Two NEW COURSES in Undergraduate Research

research

U UNI 240 The Research Journey (3)
Class Number: 10613
Grading: A-E
Course Info: UUNI 240 The Research Journey
Meeting Info: TTH 02:45_PM-04:05_PM BB0151 
Comments: Open to Freshmen and Sophomores Only

This course is aimed at freshmen and sophomores with an interest in research. This will be an interdisciplinary course, exploring the rigor and principles of research across disciplines – from social studies, to arts, to humanities, to nursing, to natural and physical sciences. The purpose is not to explore how research is conducted in any single discipline, but to facilitate an understanding of how researchers identify and define problems and the discipline that lies behind imagining research. The course will empower students to think of research communities as cultures with unique vocabulary, rituals, norms, and best practices. Readings will be diverse, taken from a range of disciplinary specializations. The course will accomplish four objectives: (1) inspire excitement about the research process; (2) dissuade students of the inviolability of rigid disciplinary boundaries; (3) instill comfort with the (seemingly arcane) terminology and concepts of research; and (4) expand perception of the range of domains in need of informed researchers.

U UNI 250 Becoming a Researcher (3) STARTING SPRING 2018
This course will prepare freshmen and sophomores to participate in research, individually, in groups, or with supervising faculty. The course will introduce students to the common steps in the research process, and how they apply across disciplines. Students will learn how to define problems across disciplines, the research designs commonly adopted across disciplines, and the commonly adopted methods of analyzing qualitative and quantitative data. The purpose of the course will be to empower students to participate with confidence in the various formal and co-curricular learning environments that characterize a Research I university. The course will accomplish four objectives: (1) recognize the similarities and distinctions in research across disciplines; (2) identify how to define a research problem; (3) understand the commonly adopted research designs across disciplines, and how to select among designs; and (4) become exposed to the commonly adopted analysis procedures of both quantitative and qualitative data, across disciplines.


Examples of how UAlbany students are working with faculty on various research projects:

Counter-terrorism Simulation Class this Summer

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CEHC 393
Simulation: Building Security and Preparedness”

Course Description

Simulation: Building Security and Preparedness is an intensive four week course that provides the student with an opportunity to blend “practice” with “theory” through a mix of high-end simulations and other blended learning activities. This iteration of the course will provide an opportunity for students to learn about how terrorists tend to plan for and then carry out attacks.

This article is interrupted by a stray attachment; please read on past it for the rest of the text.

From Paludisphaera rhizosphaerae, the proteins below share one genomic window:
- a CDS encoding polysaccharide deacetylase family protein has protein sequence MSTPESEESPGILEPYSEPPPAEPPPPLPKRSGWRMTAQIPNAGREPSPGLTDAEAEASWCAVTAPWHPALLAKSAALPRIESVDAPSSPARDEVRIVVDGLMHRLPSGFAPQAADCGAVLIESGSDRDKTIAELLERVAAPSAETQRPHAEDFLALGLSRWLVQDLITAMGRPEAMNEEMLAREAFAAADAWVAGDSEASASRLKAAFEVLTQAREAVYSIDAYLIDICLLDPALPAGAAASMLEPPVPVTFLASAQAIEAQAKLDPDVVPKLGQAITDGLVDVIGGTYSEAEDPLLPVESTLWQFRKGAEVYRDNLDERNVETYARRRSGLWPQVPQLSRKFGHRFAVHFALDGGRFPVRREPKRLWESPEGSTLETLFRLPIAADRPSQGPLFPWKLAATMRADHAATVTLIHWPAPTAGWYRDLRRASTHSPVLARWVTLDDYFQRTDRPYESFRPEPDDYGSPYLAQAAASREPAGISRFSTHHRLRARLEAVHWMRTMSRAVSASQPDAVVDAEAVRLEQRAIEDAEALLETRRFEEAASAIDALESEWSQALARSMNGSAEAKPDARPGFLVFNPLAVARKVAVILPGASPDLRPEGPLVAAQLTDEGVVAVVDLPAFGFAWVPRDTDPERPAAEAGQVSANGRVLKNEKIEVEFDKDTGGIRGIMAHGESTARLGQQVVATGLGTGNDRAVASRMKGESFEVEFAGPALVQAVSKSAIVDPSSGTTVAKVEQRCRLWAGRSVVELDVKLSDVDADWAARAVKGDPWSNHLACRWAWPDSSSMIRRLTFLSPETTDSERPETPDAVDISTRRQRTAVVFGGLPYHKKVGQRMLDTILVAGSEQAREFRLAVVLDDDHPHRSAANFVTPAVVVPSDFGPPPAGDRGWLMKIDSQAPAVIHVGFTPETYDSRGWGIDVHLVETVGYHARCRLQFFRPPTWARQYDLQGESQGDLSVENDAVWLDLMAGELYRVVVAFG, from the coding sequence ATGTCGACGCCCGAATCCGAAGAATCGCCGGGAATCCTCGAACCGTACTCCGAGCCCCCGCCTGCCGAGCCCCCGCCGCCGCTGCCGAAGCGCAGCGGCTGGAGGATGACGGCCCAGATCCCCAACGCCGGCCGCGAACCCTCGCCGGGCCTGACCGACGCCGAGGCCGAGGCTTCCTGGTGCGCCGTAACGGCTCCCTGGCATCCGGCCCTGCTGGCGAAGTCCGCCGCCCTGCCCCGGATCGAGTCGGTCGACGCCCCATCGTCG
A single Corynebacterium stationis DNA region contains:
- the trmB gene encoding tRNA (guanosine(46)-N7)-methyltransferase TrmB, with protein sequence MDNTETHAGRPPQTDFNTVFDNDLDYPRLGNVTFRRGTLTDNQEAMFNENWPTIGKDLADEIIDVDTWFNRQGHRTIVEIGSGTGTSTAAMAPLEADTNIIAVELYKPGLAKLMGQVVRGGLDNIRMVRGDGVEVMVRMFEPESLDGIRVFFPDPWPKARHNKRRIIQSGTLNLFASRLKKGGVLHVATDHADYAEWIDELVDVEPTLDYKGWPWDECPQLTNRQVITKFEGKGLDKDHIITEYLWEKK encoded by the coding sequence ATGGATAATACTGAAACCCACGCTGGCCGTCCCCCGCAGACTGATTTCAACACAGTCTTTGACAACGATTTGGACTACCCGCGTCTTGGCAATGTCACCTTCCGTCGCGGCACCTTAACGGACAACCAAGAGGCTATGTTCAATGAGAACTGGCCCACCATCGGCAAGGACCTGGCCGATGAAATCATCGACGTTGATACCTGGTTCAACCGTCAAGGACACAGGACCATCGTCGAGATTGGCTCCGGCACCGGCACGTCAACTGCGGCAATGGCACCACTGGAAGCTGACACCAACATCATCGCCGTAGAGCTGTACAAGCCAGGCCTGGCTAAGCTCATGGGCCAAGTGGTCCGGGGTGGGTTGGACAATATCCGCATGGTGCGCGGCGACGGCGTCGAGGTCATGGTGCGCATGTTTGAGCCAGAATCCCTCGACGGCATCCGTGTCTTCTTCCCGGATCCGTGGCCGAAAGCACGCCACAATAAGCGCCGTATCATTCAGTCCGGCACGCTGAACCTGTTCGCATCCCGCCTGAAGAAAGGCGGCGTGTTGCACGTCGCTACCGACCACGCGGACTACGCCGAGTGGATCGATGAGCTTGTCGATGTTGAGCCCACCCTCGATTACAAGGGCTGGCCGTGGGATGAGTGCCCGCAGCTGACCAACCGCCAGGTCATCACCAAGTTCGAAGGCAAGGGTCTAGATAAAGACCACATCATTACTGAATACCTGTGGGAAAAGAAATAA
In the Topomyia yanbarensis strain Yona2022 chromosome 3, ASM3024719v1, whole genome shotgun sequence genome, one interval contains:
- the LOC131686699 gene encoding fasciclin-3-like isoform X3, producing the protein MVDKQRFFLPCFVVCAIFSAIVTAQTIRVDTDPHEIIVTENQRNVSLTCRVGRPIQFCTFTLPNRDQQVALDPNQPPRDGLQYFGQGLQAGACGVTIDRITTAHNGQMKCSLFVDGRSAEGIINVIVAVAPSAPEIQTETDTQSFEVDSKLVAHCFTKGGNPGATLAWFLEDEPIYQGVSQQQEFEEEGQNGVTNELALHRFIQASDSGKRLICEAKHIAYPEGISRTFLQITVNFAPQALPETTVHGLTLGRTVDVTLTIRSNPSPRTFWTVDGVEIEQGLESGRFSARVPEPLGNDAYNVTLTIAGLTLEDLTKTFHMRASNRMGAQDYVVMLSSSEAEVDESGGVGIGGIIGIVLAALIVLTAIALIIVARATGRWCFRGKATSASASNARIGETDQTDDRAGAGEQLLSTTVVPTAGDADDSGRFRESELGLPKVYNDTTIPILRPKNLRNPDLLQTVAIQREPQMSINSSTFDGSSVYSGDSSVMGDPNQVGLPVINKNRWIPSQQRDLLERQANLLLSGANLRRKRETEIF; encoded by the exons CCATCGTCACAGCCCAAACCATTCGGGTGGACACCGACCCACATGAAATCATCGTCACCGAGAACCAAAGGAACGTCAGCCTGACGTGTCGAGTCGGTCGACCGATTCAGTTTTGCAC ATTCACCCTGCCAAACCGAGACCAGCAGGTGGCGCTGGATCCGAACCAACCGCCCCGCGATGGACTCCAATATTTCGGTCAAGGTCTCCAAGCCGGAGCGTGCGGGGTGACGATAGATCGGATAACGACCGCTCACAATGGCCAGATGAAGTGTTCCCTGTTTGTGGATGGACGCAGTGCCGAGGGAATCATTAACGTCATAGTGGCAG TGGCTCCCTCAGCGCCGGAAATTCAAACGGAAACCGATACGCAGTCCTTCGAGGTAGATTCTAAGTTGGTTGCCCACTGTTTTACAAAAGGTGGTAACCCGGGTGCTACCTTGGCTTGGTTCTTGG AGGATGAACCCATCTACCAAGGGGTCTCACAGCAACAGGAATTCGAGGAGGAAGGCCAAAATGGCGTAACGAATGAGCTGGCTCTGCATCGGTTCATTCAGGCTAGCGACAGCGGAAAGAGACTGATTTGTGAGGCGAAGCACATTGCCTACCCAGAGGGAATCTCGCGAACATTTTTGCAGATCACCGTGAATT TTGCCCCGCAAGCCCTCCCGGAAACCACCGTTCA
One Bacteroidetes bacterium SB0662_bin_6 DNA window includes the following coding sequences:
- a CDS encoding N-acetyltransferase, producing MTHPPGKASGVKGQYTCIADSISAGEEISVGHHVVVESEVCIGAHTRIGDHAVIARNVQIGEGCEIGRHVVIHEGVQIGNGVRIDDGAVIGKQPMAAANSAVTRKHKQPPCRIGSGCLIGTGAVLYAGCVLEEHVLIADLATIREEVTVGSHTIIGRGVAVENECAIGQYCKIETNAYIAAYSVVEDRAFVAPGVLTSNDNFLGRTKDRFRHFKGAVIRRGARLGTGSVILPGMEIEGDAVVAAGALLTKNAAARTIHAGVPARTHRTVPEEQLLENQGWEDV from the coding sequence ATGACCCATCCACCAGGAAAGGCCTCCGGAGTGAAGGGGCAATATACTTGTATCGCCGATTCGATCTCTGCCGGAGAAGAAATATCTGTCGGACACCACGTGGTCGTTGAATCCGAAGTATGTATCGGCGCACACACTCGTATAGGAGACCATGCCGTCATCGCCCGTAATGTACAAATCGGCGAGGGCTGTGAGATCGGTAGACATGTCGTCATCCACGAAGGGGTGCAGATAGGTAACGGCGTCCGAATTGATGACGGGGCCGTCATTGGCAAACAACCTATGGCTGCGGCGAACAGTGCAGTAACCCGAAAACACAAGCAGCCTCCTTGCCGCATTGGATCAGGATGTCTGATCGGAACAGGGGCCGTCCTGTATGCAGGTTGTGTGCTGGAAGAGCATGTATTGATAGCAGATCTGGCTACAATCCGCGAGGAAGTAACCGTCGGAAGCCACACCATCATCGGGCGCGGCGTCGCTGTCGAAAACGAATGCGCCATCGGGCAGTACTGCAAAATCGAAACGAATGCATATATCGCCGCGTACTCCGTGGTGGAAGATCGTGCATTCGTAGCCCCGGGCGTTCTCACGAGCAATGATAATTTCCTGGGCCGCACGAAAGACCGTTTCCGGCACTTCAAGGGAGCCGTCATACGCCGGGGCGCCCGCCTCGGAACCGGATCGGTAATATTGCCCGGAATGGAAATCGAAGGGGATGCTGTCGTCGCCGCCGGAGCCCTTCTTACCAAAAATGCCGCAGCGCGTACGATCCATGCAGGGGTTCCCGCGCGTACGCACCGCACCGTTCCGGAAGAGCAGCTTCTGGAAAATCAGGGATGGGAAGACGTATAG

The course includes on-line preliminary activity during the first two weeks that will help form the foundation for the in-person simulations that will follow. Week 3 will begin the in classroom discussion activity to be held at the NCSP Stuyvesant Tower 6th Floor Training Rooms in Albany. The forth week will allow students to finish up the on-line discussions and individual projects.

In so doing students will develop an understanding about counter-terrorist efforts that could interdict attacks. The simulations will enable the students to take on the role of terrorist planning cells, through a “red team” approach, that are intending to attack domestic targets. This approach will simulate the various phases of the terrorist attack cycle to include target selection, weapons and tactics selection, surveillance, rehearsal, attack, and exploitation.

Funding

Funding will be available for students. This will include transportation, food, and housing. Anything unrelated to the course, will not be funded by CEHC.

Prerequisites

Must be of Junior or Senior standing and requires permission of instructor.
3.25 GPA preferred.

Dates

4W3 Summer Session:
July 18 – August 12th

Frequently Asked Questions:

What is a “blended” format class?
A blended format class is a combination of online distance learning and in-person classroom work. In this course, you will participate in the online portion during weeks 1, 2, and 4. You will participate in-person during week 3 from August 1st – August 5th.

What is a simulation?